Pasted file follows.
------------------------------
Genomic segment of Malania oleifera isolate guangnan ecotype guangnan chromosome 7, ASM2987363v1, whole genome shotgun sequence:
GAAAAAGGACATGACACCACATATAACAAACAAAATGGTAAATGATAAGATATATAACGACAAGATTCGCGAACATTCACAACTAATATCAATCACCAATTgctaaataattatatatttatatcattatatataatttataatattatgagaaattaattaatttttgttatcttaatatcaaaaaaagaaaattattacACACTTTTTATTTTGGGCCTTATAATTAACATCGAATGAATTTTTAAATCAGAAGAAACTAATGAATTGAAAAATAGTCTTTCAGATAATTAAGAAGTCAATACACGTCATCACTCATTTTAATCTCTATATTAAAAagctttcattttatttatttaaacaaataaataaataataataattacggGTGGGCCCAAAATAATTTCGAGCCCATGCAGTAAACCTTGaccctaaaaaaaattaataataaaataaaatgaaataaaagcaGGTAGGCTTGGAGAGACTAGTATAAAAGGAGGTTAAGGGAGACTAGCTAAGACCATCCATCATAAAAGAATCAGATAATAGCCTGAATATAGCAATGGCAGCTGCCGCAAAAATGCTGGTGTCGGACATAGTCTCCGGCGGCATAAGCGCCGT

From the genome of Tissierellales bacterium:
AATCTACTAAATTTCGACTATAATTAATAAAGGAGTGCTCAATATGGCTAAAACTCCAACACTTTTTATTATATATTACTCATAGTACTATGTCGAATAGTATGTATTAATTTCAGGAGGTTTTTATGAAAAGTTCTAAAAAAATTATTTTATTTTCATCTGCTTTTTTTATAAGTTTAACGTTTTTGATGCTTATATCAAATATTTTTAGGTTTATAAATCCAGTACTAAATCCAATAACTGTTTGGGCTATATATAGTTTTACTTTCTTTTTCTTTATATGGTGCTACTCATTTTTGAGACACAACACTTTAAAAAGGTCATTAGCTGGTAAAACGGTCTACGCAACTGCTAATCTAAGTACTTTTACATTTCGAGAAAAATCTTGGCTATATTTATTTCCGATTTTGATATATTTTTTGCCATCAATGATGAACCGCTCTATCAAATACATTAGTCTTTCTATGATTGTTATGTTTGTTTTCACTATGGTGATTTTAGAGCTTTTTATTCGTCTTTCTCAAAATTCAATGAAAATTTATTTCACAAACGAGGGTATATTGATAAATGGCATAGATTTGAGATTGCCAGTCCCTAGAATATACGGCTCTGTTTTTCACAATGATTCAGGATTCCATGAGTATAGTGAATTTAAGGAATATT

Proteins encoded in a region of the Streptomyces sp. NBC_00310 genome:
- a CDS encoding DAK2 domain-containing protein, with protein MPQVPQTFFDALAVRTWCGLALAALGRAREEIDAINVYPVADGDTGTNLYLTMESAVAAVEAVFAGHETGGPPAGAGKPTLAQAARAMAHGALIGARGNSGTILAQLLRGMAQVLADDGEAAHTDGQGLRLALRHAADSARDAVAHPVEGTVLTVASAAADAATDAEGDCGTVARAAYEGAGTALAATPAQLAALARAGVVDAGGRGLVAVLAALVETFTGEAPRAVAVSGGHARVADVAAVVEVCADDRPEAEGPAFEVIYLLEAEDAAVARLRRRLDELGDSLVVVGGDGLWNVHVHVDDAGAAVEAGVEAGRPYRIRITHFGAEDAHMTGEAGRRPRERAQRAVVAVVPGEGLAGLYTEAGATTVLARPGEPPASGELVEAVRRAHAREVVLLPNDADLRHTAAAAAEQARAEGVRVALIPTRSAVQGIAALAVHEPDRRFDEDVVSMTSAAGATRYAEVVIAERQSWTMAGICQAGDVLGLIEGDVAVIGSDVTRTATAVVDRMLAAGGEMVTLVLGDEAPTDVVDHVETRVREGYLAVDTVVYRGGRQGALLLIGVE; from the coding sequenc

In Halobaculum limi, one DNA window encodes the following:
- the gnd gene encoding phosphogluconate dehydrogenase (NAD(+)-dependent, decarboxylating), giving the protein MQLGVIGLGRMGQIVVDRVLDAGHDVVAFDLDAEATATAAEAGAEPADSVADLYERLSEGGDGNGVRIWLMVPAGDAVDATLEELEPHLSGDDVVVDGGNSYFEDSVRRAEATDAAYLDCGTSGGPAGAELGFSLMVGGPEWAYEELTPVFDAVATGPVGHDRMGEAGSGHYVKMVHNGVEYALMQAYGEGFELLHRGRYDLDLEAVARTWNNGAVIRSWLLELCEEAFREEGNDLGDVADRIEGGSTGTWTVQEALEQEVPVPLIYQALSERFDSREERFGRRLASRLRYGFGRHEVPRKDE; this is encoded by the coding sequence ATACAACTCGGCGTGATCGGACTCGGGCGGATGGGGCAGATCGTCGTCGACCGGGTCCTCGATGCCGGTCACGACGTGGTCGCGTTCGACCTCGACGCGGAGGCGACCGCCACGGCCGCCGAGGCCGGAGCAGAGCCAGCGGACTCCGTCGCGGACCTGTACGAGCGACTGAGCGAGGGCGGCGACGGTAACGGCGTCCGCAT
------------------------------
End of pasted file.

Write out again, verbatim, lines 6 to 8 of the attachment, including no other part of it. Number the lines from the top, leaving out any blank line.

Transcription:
- a CDS encoding DAK2 domain-containing protein, with protein MPQVPQTFFDALAVRTWCGLALAALGRAREEIDAINVYPVADGDTGTNLYLTMESAVAAVEAVFAGHETGGPPAGAGKPTLAQAARAMAHGALIGARGNSGTILAQLLRGMAQVLADDGEAAHTDGQGLRLALRHAADSARDAVAHPVEGTVLTVASAAADAATDAEGDCGTVARAAYEGAGTALAATPAQLAALARAGVVDAGGRGLVAVLAALVETFTGEAPRAVAVSGGHARVADVAAVVEVCADDRPEAEGPAFEVIYLLEAEDAAVARLRRRLDELGDSLVVVGGDGLWNVHVHVDDAGAAVEAGVEAGRPYRIRITHFGAEDAHMTGEAGRRPRERAQRAVVAVVPGEGLAGLYTEAGATTVLARPGEPPASGELVEAVRRAHAREVVLLPNDADLRHTAAAAAEQARAEGVRVALIPTRSAVQGIAALAVHEPDRRFDEDVVSMTSAAGATRYAEVVIAERQSWTMAGICQAGDVLGLIEGDVAVIGSDVTRTATAVVDRMLAAGGEMVTLVLGDEAPTDVVDHVETRVREGYLAVDTVVYRGGRQGALLLIGVE; from the coding sequenc

In Halobaculum limi, one DNA window encodes the following:
- the gnd gene encoding phosphogluconate dehydrogenase (NAD(+)-dependent, decarboxylating), giving the protein MQLGVIGLGRMGQIVVDRVLDAGHDVVAFDLDAEATATAAEAGAEPADSVADLYERLSEGGDGNGVRIWLMVPAGDAVDATLEELEPHLSGDDVVVDGGNSYFEDSVRRAEATDAAYLDCGTSGGPAGAELGFSLMVGGPEWAYEELTPVFDAVATGPVGHDRMGEAGSGHYVKMVHNGVEYALMQAYGEGFELLHRGRYDLDLEAVARTWNNGAVIRSWLLELCEEAFREEGNDLGDVADRIEGGSTGTWTVQEALEQEVPVPLIYQALSERFDSREERFGRRLASRLRYGFGRHEVPRKDE; this is encoded by the coding sequence ATACAACTCGGCGTGATCGGACTCGGGCGGATGGGGCAGATCGTCGTCGACCGGGTCCTCGATGCCGGTCACGACGTGGTCGCGTTCGACCTCGACGCGGAGGCGACCGCCACGGCCGCCGAGGCCGGAGCAGAGCCAGCGGACTCCGTCGCGGACCTGTACGAGCGACTGAGCGAGGGCGGCGACGGTAACGGCGTCCGCAT